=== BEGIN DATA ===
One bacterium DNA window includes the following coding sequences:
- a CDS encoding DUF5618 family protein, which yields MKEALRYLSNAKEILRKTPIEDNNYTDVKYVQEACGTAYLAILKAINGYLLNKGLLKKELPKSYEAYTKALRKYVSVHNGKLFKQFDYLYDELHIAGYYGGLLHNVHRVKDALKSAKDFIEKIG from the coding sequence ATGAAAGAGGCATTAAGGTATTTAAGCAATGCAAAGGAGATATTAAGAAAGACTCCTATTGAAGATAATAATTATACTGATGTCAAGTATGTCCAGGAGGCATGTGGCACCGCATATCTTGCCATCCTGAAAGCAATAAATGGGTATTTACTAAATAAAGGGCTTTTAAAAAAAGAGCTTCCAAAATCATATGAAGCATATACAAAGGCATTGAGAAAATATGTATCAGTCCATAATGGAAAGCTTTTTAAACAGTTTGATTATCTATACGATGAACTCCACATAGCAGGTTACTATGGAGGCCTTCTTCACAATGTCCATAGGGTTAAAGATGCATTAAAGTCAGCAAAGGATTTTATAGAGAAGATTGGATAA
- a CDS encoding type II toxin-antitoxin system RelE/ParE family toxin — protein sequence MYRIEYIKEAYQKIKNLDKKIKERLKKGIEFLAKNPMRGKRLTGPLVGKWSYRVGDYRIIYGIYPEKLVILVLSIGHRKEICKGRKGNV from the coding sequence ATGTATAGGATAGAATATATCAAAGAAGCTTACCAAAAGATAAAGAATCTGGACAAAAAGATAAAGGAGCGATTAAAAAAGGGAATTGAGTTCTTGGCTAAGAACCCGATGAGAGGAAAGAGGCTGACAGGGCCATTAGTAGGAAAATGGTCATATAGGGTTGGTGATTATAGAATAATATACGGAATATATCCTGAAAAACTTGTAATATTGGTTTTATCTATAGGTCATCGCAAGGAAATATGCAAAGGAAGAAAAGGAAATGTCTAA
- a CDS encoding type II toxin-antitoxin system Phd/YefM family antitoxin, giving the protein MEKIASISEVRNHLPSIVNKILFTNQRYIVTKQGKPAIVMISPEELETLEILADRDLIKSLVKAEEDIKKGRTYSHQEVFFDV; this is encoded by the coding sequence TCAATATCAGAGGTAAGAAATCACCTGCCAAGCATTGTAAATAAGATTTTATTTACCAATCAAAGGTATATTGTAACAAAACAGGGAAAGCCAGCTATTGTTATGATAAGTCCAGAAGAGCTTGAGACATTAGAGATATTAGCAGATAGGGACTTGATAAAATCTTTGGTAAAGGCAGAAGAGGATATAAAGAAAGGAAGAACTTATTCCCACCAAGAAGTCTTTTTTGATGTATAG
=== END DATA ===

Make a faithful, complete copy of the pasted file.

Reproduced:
One bacterium DNA window includes the following coding sequences:
- a CDS encoding DUF5618 family protein, which yields MKEALRYLSNAKEILRKTPIEDNNYTDVKYVQEACGTAYLAILKAINGYLLNKGLLKKELPKSYEAYTKALRKYVSVHNGKLFKQFDYLYDELHIAGYYGGLLHNVHRVKDALKSAKDFIEKIG from the coding sequence ATGAAAGAGGCATTAAGGTATTTAAGCAATGCAAAGGAGATATTAAGAAAGACTCCTATTGAAGATAATAATTATACTGATGTCAAGTATGTCCAGGAGGCATGTGGCACCGCATATCTTGCCATCCTGAAAGCAATAAATGGGTATTTACTAAATAAAGGGCTTTTAAAAAAAGAGCTTCCAAAATCATATGAAGCATATACAAAGGCATTGAGAAAATATGTATCAGTCCATAATGGAAAGCTTTTTAAACAGTTTGATTATCTATACGATGAACTCCACATAGCAGGTTACTATGGAGGCCTTCTTCACAATGTCCATAGGGTTAAAGATGCATTAAAGTCAGCAAAGGATTTTATAGAGAAGATTGGATAA
- a CDS encoding type II toxin-antitoxin system RelE/ParE family toxin — protein sequence MYRIEYIKEAYQKIKNLDKKIKERLKKGIEFLAKNPMRGKRLTGPLVGKWSYRVGDYRIIYGIYPEKLVILVLSIGHRKEICKGRKGNV from the coding sequence ATGTATAGGATAGAATATATCAAAGAAGCTTACCAAAAGATAAAGAATCTGGACAAAAAGATAAAGGAGCGATTAAAAAAGGGAATTGAGTTCTTGGCTAAGAACCCGATGAGAGGAAAGAGGCTGACAGGGCCATTAGTAGGAAAATGGTCATATAGGGTTGGTGATTATAGAATAATATACGGAATATATCCTGAAAAACTTGTAATATTGGTTTTATCTATAGGTCATCGCAAGGAAATATGCAAAGGAAGAAAAGGAAATGTCTAA
- a CDS encoding type II toxin-antitoxin system Phd/YefM family antitoxin, giving the protein MEKIASISEVRNHLPSIVNKILFTNQRYIVTKQGKPAIVMISPEELETLEILADRDLIKSLVKAEEDIKKGRTYSHQEVFFDV; this is encoded by the coding sequence TCAATATCAGAGGTAAGAAATCACCTGCCAAGCATTGTAAATAAGATTTTATTTACCAATCAAAGGTATATTGTAACAAAACAGGGAAAGCCAGCTATTGTTATGATAAGTCCAGAAGAGCTTGAGACATTAGAGATATTAGCAGATAGGGACTTGATAAAATCTTTGGTAAAGGCAGAAGAGGATATAAAGAAAGGAAGAACTTATTCCCACCAAGAAGTCTTTTTTGATGTATAG